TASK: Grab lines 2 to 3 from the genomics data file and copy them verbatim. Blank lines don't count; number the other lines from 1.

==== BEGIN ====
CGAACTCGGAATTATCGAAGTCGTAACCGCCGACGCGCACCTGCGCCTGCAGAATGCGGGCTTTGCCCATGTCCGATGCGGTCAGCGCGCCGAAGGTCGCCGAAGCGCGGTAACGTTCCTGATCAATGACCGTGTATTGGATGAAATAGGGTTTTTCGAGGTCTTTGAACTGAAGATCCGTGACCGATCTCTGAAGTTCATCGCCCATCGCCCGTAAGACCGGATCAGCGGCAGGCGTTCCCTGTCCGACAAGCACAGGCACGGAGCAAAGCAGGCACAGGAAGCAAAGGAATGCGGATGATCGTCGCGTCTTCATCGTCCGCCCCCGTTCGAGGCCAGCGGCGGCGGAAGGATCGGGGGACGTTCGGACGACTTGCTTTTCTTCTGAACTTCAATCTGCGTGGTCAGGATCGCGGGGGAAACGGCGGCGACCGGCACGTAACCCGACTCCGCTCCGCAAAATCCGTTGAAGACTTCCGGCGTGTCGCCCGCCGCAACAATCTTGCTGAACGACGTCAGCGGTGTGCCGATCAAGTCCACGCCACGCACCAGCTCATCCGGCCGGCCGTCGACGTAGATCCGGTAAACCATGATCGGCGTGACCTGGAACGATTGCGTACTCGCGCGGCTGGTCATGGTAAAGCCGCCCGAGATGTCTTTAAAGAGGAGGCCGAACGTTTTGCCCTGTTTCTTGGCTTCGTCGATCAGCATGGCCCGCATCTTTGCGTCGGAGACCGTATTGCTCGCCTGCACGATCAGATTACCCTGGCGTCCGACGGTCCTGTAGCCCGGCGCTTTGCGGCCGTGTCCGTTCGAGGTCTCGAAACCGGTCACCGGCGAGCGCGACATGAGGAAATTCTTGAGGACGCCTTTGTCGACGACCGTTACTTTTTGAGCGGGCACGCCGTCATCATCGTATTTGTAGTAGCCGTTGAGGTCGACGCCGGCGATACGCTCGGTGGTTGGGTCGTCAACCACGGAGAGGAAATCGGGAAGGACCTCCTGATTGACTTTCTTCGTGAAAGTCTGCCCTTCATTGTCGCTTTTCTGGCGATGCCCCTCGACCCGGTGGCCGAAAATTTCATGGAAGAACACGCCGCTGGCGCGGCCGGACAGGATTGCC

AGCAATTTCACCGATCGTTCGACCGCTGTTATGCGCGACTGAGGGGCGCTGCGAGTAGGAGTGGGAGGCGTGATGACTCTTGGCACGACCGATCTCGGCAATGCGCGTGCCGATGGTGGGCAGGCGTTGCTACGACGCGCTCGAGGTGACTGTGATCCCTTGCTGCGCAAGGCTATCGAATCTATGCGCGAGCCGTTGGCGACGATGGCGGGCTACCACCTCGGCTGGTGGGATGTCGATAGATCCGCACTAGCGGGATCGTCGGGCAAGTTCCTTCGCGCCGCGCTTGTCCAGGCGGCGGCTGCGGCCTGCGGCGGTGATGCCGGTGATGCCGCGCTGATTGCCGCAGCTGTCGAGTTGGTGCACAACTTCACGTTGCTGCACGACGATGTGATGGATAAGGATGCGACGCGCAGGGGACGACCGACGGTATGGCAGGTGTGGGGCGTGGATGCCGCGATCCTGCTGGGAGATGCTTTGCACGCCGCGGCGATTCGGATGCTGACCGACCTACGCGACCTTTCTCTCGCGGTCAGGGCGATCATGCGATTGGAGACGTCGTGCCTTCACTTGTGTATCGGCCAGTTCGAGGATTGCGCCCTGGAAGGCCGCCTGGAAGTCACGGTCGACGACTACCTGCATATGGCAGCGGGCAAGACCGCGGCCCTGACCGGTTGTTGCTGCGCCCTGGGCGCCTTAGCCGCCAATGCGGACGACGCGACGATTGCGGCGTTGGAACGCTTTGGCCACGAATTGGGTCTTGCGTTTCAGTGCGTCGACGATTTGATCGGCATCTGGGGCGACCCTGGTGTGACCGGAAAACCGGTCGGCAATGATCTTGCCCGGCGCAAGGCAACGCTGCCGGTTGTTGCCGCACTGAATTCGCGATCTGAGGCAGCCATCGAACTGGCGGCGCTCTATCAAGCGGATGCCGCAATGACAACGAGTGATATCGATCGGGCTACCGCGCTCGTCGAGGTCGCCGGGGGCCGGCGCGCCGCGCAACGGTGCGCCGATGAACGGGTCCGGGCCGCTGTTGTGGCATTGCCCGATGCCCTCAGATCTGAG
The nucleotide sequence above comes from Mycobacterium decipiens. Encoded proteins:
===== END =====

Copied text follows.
AGCAATTTCACCGATCGTTCGACCGCTGTTATGCGCGACTGAGGGGCGCTGCGAGTAGGAGTGGGAGGCGTGATGACTCTTGGCACGACCGATCTCGGCAATGCGCGTGCCGATGGTGGGCAGGCGTTGCTACGACGCGCTCGAGGTGACTGTGATCCCTTGCTGCGCAAGGCTATCGAATCTATGCGCGAGCCGTTGGCGACGATGGCGGGCTACCACCTCGGCTGGTGGGATGTCGATAGATCCGCACTAGCGGGATCGTCGGGCAAGTTCCTTCGCGCCGCGCTTGTCCAGGCGGCGGCTGCGGCCTGCGGCGGTGATGCCGGTGATGCCGCGCTGATTGCCGCAGCTGTCGAGTTGGTGCACAACTTCACGTTGCTGCACGACGATGTGATGGATAAGGATGCGACGCGCAGGGGACGACCGACGGTATGGCAGGTGTGGGGCGTGGATGCCGCGATCCTGCTGGGAGATGCTTTGCACGCCGCGGCGATTCGGATGCTGACCGACCTACGCGACCTTTCTCTCGCGGTCAGGGCGATCATGCGATTGGAGACGTCGTGCCTTCACTTGTGTATCGGCCAGTTCGAGGATTGCGCCCTGGAAGGCCGCCTGGAAGTCACGGTCGACGACTACCTGCATATGGCAGCGGGCAAGACCGCGGCCCTGACCGGTTGTTGCTGCGCCCTGGGCGCCTTAGCCGCCAATGCGGACGACGCGACGATTGCGGCGTTGGAACGCTTTGGCCACGAATTGGGTCTTGCGTTTCAGTGCGTCGACGATTTGATCGGCATCTGGGGCGACCCTGGTGTGACCGGAAAACCGGTCGGCAATGATCTTGCCCGGCGCAAGGCAACGCTGCCGGTTGTTGCCGCACTGAATTCGCGATCTGAGGCAGCCATCGAACTGGCGGCGCTCTATCAAGCGGATGCCGCAATGACAACGAGTGATATCGATCGGGCTACCGCGCTCGTCGAGGTCGCCGGGGGCCGGCGCGCCGCGCAACGGTGCGCCGATGAACGGGTCCGGGCCGCTGTTGTGGCATTGCCCGATGCCCTCAGATCTGAG
The nucleotide sequence above comes from Mycobacterium decipiens. Encoded proteins: